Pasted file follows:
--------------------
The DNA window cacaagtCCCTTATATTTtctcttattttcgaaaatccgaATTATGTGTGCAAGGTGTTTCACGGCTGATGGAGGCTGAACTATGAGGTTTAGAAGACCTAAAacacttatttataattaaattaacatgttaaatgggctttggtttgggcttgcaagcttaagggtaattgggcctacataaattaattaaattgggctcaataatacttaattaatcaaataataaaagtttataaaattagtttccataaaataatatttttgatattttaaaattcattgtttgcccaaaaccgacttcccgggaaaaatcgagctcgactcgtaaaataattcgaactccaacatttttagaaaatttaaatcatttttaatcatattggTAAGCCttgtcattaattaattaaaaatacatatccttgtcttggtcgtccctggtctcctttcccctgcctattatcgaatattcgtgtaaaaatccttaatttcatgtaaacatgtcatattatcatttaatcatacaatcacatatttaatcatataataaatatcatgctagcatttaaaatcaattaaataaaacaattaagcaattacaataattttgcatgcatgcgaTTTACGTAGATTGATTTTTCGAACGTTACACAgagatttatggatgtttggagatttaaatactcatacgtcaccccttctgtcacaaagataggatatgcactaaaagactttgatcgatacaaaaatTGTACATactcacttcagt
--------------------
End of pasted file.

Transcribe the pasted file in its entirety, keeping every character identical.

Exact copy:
The DNA window cacaagtCCCTTATATTTtctcttattttcgaaaatccgaATTATGTGTGCAAGGTGTTTCACGGCTGATGGAGGCTGAACTATGAGGTTTAGAAGACCTAAAacacttatttataattaaattaacatgttaaatgggctttggtttgggcttgcaagcttaagggtaattgggcctacataaattaattaaattgggctcaataatacttaattaatcaaataataaaagtttataaaattagtttccataaaataatatttttgatattttaaaattcattgtttgcccaaaaccgacttcccgggaaaaatcgagctcgactcgtaaaataattcgaactccaacatttttagaaaatttaaatcatttttaatcatattggTAAGCCttgtcattaattaattaaaaatacatatccttgtcttggtcgtccctggtctcctttcccctgcctattatcgaatattcgtgtaaaaatccttaatttcatgtaaacatgtcatattatcatttaatcatacaatcacatatttaatcatataataaatatcatgctagcatttaaaatcaattaaataaaacaattaagcaattacaataattttgcatgcatgcgaTTTACGTAGATTGATTTTTCGAACGTTACACAgagatttatggatgtttggagatttaaatactcatacgtcaccccttctgtcacaaagataggatatgcactaaaagactttgatcgatacaaaaatTGTACATactcacttcagt